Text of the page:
Safety Officer’s Report, Spring 2017

Sunday 13th August, 2017
Peter Gratton

This year, winter seems to be exceptionally cold and wet. I’m sure statistics will prove me wrong but that’s how it feels to me. Summer can’t come quickly enough! 

I mention the weather because safety is also about being prepared for cold and wet weather. Make sure you are wearing warm clothing and if necessary your wet weather gear. Being cold is bad enough, but being wet as well is a whole different ball game. Hypothermia can quickly become a problem and cause all sorts of issues including shivering and mental confusion. 

As spring and the new boating season approaches, now would be a good time to make sure all your safety gear is in good order. If you have an epirb, test the battery to make sure all is o.k. I have to notify AMSA every two years that the registration has not changed, check if you have to do the same. Check your PFD’s annually, (you can do a self check), this is a legal requirement. Make sure your flares are current and, if more than three years old they will need replacing. 

It’s a good idea to have a chart displaying where the safety gear is stowed. This list should include the battery isolator and fuel cut off switch.

We recently had to help a boater find his way back to the public ramp as he had run aground, and had no idea which way to go to get off the mud. Talking to him later he said he had a plotter/fish finder but only knew how to use the fish finder. So, if you have the equipment learn how to use it.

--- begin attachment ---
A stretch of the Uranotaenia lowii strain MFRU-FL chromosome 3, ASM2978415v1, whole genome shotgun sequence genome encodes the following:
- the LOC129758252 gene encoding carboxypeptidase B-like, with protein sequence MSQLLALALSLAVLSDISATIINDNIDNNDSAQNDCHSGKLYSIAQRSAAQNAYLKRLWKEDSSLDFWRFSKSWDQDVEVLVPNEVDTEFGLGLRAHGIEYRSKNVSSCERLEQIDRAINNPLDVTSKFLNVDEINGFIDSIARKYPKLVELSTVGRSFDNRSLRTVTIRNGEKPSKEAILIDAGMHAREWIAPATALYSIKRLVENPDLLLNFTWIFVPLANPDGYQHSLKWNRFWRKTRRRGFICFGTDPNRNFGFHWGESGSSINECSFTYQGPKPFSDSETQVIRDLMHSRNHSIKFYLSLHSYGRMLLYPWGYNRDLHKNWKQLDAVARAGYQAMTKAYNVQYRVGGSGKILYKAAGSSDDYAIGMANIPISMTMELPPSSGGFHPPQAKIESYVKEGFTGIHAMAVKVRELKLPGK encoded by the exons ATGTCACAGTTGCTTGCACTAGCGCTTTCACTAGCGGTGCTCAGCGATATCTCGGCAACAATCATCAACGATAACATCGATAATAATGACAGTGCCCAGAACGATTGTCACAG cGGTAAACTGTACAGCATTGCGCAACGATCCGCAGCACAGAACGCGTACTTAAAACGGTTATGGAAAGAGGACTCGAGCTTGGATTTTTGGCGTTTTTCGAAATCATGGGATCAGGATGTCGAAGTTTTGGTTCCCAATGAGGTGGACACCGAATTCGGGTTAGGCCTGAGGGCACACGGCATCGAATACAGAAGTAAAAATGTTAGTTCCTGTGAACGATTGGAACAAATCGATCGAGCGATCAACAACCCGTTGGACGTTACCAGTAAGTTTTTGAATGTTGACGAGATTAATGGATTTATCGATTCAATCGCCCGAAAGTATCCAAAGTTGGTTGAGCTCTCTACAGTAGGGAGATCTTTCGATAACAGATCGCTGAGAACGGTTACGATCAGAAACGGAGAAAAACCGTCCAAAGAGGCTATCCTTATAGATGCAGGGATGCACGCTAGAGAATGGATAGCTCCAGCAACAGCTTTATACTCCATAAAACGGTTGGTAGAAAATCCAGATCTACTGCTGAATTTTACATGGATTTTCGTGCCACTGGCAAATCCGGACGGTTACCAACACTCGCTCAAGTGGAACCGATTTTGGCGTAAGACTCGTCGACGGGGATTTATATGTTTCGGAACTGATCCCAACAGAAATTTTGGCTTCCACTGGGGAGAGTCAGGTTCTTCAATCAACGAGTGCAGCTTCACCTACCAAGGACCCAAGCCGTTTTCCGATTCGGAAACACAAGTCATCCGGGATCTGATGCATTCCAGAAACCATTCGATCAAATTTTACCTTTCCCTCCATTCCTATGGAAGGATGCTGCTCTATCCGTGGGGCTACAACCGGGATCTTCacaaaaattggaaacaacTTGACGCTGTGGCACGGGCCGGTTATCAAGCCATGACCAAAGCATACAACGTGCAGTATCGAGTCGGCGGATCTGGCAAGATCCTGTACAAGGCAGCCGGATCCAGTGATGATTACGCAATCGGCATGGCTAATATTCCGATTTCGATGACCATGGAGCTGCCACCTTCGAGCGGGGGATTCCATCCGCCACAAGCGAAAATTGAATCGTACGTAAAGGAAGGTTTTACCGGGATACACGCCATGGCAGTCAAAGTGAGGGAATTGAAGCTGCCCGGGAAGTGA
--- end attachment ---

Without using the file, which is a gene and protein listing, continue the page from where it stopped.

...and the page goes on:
A good anchor is an absolute necessity. I recently bought a new 22kg Sarca to replace the 22kg CQR that came with Julini. To my mind, the CQR is absolutely useless, as we found out while on “anchor” at Deal Island. After a wind shift, Julini dragged her anchor and headed for the rocks in East Bay. We were off the boat and wandering around the light house when I noticed Julini was not where we had left her! Luckily the anchor grabbed just as I reached her after a cold swim. Aggie and my friend Dick arrived in the tender and helped me to clamber aboard. There was no way I could get aboard by myself. If you do end up in the water, make sure there is a method for you to get back onto your boat. We leave the ladder down, but in this instance, regrettably, we had not followed procedure. 

With regards to this years return of Safety certificates and Insurance details, I am pleased to report we had a 100 % success. Your early response saves a lot of time and effort by Vicki and me in following up the slow returns. With the new forms coming out in September I hope we can repeat this years great result.

Safe boating,
Peter.

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